When I came out of the closet at sixteen, it was hurtful to my family. They’re devout Baptists, in North Carolina, and to be gay—and then to be black, and then to be in a small town—was kind of embarrassing. When I turned eighteen, I moved out and I became homeless. I was living in my car and going to school in Fairview, North Carolina. I didn’t have anybody to connect with. So one day I just called my mom and I talked to her. This was before I was diagnosed. And we started bonding then.
I think my story is different from others. I contracted HIV through a rape situation when I was eighteen, with somebody who I was dating at the time. I just wasn’t ready and I guess he was. And it seems weird to say this, but, after the rape, we were still friends. Later on I found out I was positive and that was a dramatic moment, because, where I’m from, they don’t talk about this stuff.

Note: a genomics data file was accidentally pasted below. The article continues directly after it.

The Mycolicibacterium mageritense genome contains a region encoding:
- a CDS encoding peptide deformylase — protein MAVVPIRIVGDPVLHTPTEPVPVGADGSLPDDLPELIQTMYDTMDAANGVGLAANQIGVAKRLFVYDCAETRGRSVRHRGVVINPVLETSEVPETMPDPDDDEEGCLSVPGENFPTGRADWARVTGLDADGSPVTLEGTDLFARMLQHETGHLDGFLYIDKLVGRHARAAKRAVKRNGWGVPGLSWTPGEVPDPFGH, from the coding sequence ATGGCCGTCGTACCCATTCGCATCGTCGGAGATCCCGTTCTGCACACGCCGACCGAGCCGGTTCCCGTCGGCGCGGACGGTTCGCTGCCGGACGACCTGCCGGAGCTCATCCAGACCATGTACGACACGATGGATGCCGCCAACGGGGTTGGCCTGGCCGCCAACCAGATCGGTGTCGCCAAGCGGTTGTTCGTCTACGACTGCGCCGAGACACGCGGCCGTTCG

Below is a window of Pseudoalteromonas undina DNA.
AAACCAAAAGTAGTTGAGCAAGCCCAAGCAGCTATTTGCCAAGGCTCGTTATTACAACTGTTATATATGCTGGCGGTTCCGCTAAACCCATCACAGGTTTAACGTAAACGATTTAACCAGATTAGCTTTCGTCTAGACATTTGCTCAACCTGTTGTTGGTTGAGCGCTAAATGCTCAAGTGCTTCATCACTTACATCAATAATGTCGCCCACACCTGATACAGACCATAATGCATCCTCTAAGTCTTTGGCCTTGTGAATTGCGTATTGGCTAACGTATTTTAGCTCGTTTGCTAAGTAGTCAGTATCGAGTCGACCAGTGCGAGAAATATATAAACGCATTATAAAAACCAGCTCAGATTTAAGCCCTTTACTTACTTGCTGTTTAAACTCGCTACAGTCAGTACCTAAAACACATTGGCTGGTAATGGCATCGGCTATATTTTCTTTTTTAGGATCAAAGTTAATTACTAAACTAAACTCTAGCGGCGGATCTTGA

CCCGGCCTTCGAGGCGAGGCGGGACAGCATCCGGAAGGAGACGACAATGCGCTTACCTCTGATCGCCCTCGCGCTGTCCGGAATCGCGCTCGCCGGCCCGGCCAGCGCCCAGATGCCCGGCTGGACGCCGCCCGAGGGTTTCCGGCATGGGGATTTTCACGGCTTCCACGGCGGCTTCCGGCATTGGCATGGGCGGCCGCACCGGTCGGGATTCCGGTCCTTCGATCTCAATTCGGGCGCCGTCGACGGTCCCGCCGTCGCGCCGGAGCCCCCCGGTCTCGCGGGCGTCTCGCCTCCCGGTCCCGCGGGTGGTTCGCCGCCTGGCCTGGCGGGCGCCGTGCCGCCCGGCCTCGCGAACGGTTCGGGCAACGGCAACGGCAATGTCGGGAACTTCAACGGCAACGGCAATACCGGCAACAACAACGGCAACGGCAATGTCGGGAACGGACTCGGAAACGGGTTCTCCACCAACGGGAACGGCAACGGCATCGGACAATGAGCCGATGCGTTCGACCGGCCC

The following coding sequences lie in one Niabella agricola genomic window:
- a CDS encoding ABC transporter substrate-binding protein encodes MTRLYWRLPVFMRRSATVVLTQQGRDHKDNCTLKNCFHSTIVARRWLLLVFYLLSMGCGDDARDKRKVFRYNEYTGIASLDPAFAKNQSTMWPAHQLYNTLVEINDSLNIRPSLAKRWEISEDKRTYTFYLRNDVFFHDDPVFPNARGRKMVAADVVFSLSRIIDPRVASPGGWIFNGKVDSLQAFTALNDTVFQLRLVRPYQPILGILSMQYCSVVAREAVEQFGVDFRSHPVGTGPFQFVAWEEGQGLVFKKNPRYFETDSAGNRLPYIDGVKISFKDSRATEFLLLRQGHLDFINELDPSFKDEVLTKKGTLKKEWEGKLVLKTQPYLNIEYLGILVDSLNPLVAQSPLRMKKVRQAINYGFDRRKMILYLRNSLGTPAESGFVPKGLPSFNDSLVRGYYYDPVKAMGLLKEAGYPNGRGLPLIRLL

Soon after I was diagnosed, my mom told me she and my stepdad had been diagnosed positive three months before. She just didn’t know how to tell anybody. We became really good friends. We went through it together, until she passed. I wish we had bonded earlier in life, so I could have enjoyed that family relationship, but it was so good to have it at that time.
Now I am thirty-one years old with three stepchildren and grandkids. My husband is forty-two. He is HIV-negative. I never knew that someone could love me as much as he does. And I never thought that I would love someone as much as I love him.